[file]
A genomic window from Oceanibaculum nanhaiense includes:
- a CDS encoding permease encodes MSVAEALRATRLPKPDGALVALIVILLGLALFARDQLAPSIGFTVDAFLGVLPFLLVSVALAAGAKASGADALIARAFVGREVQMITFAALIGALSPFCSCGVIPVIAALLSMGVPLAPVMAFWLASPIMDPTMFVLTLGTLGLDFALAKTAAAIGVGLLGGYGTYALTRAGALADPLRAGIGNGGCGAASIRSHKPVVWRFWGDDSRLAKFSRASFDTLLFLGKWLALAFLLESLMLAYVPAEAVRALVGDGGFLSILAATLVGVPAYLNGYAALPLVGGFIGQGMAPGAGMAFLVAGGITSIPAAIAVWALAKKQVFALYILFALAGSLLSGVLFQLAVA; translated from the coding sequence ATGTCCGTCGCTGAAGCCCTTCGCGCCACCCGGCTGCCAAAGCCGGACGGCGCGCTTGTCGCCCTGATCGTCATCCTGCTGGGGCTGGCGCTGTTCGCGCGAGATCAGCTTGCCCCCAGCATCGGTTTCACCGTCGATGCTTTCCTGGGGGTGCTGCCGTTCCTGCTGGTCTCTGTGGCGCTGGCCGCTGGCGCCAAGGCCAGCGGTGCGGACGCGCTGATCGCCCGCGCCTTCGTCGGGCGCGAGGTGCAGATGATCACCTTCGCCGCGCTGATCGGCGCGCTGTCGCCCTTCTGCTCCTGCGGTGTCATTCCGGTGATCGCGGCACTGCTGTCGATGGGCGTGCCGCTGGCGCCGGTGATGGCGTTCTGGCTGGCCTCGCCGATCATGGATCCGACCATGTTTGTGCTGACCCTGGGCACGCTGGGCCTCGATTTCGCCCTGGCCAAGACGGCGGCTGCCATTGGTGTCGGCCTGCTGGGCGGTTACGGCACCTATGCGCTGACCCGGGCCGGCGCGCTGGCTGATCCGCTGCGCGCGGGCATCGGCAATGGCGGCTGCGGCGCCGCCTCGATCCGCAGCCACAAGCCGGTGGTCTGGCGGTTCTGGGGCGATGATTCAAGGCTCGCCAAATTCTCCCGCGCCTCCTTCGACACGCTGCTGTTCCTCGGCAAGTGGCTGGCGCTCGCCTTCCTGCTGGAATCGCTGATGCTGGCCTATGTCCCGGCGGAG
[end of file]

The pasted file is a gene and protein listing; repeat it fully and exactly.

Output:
A genomic window from Oceanibaculum nanhaiense includes:
- a CDS encoding permease encodes MSVAEALRATRLPKPDGALVALIVILLGLALFARDQLAPSIGFTVDAFLGVLPFLLVSVALAAGAKASGADALIARAFVGREVQMITFAALIGALSPFCSCGVIPVIAALLSMGVPLAPVMAFWLASPIMDPTMFVLTLGTLGLDFALAKTAAAIGVGLLGGYGTYALTRAGALADPLRAGIGNGGCGAASIRSHKPVVWRFWGDDSRLAKFSRASFDTLLFLGKWLALAFLLESLMLAYVPAEAVRALVGDGGFLSILAATLVGVPAYLNGYAALPLVGGFIGQGMAPGAGMAFLVAGGITSIPAAIAVWALAKKQVFALYILFALAGSLLSGVLFQLAVA; translated from the coding sequence ATGTCCGTCGCTGAAGCCCTTCGCGCCACCCGGCTGCCAAAGCCGGACGGCGCGCTTGTCGCCCTGATCGTCATCCTGCTGGGGCTGGCGCTGTTCGCGCGAGATCAGCTTGCCCCCAGCATCGGTTTCACCGTCGATGCTTTCCTGGGGGTGCTGCCGTTCCTGCTGGTCTCTGTGGCGCTGGCCGCTGGCGCCAAGGCCAGCGGTGCGGACGCGCTGATCGCCCGCGCCTTCGTCGGGCGCGAGGTGCAGATGATCACCTTCGCCGCGCTGATCGGCGCGCTGTCGCCCTTCTGCTCCTGCGGTGTCATTCCGGTGATCGCGGCACTGCTGTCGATGGGCGTGCCGCTGGCGCCGGTGATGGCGTTCTGGCTGGCCTCGCCGATCATGGATCCGACCATGTTTGTGCTGACCCTGGGCACGCTGGGCCTCGATTTCGCCCTGGCCAAGACGGCGGCTGCCATTGGTGTCGGCCTGCTGGGCGGTTACGGCACCTATGCGCTGACCCGGGCCGGCGCGCTGGCTGATCCGCTGCGCGCGGGCATCGGCAATGGCGGCTGCGGCGCCGCCTCGATCCGCAGCCACAAGCCGGTGGTCTGGCGGTTCTGGGGCGATGATTCAAGGCTCGCCAAATTCTCCCGCGCCTCCTTCGACACGCTGCTGTTCCTCGGCAAGTGGCTGGCGCTCGCCTTCCTGCTGGAATCGCTGATGCTGGCCTATGTCCCGGCGGAG